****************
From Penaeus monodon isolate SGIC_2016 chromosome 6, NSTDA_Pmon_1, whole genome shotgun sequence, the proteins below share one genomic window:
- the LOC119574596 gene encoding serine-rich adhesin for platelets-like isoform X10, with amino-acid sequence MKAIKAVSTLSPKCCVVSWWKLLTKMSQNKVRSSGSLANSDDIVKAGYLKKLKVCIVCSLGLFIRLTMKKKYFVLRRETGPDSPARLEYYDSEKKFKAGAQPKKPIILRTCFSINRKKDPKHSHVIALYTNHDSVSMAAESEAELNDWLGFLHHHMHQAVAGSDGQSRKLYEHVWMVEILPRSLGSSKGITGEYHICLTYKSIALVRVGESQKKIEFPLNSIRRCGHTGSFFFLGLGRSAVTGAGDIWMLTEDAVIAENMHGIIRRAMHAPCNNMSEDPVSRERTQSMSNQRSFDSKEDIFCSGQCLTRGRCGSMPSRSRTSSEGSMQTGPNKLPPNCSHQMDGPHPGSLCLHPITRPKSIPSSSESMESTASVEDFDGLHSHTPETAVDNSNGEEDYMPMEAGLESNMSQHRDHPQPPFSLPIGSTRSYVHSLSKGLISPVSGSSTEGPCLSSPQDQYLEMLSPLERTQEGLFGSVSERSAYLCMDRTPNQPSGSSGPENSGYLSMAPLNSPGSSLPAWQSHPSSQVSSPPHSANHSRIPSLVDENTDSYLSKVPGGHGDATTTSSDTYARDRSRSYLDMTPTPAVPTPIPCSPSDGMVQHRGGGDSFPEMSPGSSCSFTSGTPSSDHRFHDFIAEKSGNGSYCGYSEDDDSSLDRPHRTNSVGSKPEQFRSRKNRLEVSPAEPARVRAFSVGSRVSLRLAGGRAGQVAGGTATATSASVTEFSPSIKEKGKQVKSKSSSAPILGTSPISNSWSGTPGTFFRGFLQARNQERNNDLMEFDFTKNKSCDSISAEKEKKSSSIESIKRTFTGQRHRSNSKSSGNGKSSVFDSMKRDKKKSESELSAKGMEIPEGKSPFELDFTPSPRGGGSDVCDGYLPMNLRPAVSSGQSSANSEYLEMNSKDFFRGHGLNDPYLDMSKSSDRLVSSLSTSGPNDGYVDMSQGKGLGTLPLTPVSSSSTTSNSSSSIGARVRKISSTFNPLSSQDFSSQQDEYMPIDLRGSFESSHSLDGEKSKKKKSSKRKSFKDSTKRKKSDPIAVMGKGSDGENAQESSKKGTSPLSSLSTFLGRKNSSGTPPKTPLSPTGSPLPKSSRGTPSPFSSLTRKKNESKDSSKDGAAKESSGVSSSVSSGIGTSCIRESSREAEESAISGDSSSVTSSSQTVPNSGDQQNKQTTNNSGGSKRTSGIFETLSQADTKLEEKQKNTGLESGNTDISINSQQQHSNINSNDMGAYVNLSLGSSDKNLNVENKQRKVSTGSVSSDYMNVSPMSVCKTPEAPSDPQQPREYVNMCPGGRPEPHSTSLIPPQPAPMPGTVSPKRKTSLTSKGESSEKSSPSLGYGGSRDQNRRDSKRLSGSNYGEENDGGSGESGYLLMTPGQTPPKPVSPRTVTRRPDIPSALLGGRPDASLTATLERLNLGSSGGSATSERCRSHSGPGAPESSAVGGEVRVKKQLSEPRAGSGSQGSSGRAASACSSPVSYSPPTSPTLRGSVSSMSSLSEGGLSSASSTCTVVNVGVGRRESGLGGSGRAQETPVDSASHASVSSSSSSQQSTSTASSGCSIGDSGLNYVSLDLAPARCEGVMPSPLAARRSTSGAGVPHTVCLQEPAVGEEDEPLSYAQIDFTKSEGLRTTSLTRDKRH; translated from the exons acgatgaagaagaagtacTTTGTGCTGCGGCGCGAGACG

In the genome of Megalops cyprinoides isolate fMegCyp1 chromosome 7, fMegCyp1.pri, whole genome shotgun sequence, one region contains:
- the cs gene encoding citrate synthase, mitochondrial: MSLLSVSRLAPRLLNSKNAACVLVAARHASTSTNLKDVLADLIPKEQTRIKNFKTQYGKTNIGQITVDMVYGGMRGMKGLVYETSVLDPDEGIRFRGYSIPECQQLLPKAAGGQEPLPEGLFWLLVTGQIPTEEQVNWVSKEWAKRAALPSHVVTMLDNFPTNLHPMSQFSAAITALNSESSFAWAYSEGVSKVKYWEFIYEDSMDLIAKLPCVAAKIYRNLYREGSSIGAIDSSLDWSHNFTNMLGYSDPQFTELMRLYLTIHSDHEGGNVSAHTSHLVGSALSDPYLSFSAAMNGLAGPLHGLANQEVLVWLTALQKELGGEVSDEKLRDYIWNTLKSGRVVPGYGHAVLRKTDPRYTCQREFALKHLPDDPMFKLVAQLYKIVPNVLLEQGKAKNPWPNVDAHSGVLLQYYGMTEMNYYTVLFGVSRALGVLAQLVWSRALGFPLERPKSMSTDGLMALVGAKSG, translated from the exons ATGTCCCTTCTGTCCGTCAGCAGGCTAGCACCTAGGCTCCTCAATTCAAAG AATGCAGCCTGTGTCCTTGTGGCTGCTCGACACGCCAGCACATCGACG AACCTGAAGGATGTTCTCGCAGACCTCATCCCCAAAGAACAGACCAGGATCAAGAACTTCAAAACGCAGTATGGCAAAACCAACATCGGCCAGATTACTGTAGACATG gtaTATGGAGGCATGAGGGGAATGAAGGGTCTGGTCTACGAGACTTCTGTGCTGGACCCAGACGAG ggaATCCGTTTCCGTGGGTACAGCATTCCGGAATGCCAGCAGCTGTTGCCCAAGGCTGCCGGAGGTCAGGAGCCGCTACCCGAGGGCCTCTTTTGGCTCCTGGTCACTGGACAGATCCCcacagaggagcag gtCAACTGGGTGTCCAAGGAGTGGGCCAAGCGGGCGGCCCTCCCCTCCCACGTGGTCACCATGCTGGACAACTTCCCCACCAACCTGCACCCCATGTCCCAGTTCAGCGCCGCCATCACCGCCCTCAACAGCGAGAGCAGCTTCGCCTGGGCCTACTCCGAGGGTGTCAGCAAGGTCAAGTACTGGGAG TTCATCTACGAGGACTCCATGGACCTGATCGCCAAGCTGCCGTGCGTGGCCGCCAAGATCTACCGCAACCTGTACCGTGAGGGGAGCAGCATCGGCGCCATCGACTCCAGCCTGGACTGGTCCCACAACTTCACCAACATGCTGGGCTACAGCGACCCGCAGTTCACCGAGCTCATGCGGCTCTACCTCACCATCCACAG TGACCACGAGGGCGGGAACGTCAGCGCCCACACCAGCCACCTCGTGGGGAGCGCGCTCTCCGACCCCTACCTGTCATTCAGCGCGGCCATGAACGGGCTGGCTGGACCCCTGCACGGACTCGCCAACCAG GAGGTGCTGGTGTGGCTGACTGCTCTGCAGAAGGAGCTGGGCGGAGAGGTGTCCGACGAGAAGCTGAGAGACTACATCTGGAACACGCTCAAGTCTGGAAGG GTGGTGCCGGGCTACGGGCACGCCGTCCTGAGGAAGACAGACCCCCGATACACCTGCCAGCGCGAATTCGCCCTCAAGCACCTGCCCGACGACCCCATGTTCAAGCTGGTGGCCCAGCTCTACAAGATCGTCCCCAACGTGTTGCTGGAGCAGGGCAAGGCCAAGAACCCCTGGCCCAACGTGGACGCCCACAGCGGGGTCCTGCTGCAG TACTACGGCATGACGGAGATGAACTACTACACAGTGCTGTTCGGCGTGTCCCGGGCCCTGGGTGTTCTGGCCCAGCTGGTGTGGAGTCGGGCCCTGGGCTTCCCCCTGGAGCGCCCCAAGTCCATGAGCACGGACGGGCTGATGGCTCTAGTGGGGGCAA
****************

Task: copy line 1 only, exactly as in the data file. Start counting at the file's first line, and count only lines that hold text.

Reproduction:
From Penaeus monodon isolate SGIC_2016 chromosome 6, NSTDA_Pmon_1, whole genome shotgun sequence, the proteins below share one genomic window: